Recalls You Should Be Aware Of—Week of July 8, 2018
We’ve rounded up a list of important US Food and Drug Administration (FDA) and US Department of Agriculture (USDA) recalls from this past week.
We’ve rounded up a list of important US Food and Drug Administration (FDA) and US Department of Agriculture (USDA) recalls from this past week. :
FDA Announces Voluntary Recall of Several Medicines Containing Valsartan Following Detection of an Impurity
The US Food and Drug Administration recently sent out a notice alerting health care professionals and patients of a voluntary recall of several drug products containing valsartan, used to treat high blood pressure and heart failure. This recall is due to an impurity, N-nitrosodimethylamine (NDMA), which was found in the recalled products. Of note: Not all products containing valsartan are being recalled. NDMA is classified as a probable human carcinogen (a substance that could cause cancer) based on results from laboratory tests. The presence of NDMA was unexpected and is thought to be related to changes in the way the active substance was manufactured.
Radagast Pet Food, Inc. Issues Recall for Cat Food Potentially Contaminated with Listeria monocytogenes and Shiga Toxin-Producing E. coli 0121
Radagast is recalling three lots of Rad Cat Raw Diet Free-Range Chicken Recipe because testing results indicate they have the potential to be contaminated with Listeria monocytogenes. The Company is also recalling one lot of Rad Cat Raw Diet Pasture-Raised Venison Recipe because testing results indicate it has the potential to be contaminated with Shiga Toxin-producing E. coli O121.
Listeria monocytogenes is pathogenic to humans, and there is a risk to humans from handling contaminated pet products, especially if they have not thoroughly washed their hands after having contact with the products or any surfaces exposed to these products.
Although E. coli O121 is not known to cause illness in cats, the FDA has a zero-tolerance rule for pathogens in pet food, as humans that handle the food may become infected. Infected cats can become carriers of E. coli O121 and transfer the E. coli O121 to the home environment, thus increasing the potential human exposure.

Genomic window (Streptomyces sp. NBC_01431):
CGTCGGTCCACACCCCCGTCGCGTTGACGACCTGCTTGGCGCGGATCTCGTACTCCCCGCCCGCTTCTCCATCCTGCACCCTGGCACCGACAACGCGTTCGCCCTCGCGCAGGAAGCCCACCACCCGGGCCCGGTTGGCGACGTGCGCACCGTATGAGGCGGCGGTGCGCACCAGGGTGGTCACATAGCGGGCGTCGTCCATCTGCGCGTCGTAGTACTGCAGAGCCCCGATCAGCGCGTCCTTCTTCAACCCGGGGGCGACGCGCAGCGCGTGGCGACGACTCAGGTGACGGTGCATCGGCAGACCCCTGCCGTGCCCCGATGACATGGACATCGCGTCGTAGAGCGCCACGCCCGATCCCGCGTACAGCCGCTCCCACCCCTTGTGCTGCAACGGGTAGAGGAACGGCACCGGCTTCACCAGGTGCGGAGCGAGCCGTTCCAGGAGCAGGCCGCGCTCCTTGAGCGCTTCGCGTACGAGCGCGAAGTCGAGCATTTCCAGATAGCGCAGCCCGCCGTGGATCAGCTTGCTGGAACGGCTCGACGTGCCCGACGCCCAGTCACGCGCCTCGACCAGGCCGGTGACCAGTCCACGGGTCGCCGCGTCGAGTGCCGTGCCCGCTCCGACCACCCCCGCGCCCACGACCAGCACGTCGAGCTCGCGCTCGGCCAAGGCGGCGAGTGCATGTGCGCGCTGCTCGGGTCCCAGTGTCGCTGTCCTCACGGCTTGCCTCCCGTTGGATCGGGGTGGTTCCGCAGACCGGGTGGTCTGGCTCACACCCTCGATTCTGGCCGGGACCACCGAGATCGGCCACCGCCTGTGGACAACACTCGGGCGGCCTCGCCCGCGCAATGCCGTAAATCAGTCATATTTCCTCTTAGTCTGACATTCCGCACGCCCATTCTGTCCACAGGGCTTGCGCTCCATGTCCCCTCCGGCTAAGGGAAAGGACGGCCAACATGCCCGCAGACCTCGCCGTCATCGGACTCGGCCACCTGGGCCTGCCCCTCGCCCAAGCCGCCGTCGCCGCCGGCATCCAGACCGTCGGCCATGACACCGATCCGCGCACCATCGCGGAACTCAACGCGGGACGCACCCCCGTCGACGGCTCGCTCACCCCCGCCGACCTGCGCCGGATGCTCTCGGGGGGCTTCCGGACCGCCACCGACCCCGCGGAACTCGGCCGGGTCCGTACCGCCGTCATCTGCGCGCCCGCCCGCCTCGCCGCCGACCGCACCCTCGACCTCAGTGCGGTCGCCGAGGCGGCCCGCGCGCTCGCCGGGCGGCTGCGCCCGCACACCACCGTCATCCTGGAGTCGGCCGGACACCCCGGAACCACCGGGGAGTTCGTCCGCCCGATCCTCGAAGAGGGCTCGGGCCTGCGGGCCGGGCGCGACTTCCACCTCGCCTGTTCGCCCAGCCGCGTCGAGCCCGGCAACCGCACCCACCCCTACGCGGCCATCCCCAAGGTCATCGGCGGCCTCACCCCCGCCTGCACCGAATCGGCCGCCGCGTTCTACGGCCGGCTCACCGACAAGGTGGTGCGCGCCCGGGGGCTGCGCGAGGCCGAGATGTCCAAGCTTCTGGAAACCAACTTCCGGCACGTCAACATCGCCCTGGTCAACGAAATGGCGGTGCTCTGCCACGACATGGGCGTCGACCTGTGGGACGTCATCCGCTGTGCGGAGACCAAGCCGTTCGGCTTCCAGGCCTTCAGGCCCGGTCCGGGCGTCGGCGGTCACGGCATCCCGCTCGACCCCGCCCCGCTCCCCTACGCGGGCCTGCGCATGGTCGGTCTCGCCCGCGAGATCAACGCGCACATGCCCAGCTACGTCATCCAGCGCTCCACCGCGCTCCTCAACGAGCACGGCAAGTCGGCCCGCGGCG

For more information, check out the official announcement.
Afandina Halal Recalls Raw Chicken Products Produced Without Benefit of Inspection
Afandina is recalling an undetermined amount of raw poultry products that were produced, packaged, and distributed without the benefit of federal inspection, the US Department of Agriculture (USDA)’s Food Safety and Inspection Service (FSIS) announced today.
The raw chicken items were produced and packaged from May 14 through June 22, 2018. The recall includes:
- 40-lb bulk boxes containing “Afandina, Halal Wholesale Chicken, Boneless Meat”
- 40-lb bulk boxes containing “Afandina, Halal Chicken, Whole Chicken Legs”
- 40-lb bulk boxes containing “Afandina, Halal Chicken, Chicken Cutlets”
The products bear establishment number “P-51183” inside the USDA mark of inspection.
For more information on this recall, read the USDA’s statement.
Saje Natural Wellness Recalls Baby Wash Contaminated with Pseudomonas aeruginosa
Saje Natural Wellness is warning customers not to use Splish Splash Gentle Baby Wash, 8.5 fl. oz. and 1.7 fl. oz. as it may contain the bacteria Pseudomonas aeruginosa. Pseudomonas aeruginosa an opportunistic pathogen that causes infection and results in bacteria in the blood, particularly in individuals with compromised immune systems.
Based on routine sampling testing, one lot (814020) of Splish Splash Gentle Baby was 8.5 oz. was found to contain the bacteria Pseudomonas aeruginosa.
For additional details, check out the recall statement.
FDA Issues Reminder to Consumers and Retailers that all Kellogg’s Honey Smacks Cereal is Recalled
The FDA has become aware that recalled Kellogg’s Honey Smacks cereal is still being offered for sale. All Honey Smacks cereal was recalled in June 2018 due to contamination with Salmonella.
Retailers cannot legally offer the cereal for sale and consumers should not purchase Kellogg’s Honey Smacks cereal.
For more information from the FDA, read the outbreak investigation.
For updated case counts on the multi-state Salmonella outbreak linked to Kellogg’s Honey Smacks cereal, be sure to check out the Contagion® Outbreak Monitor.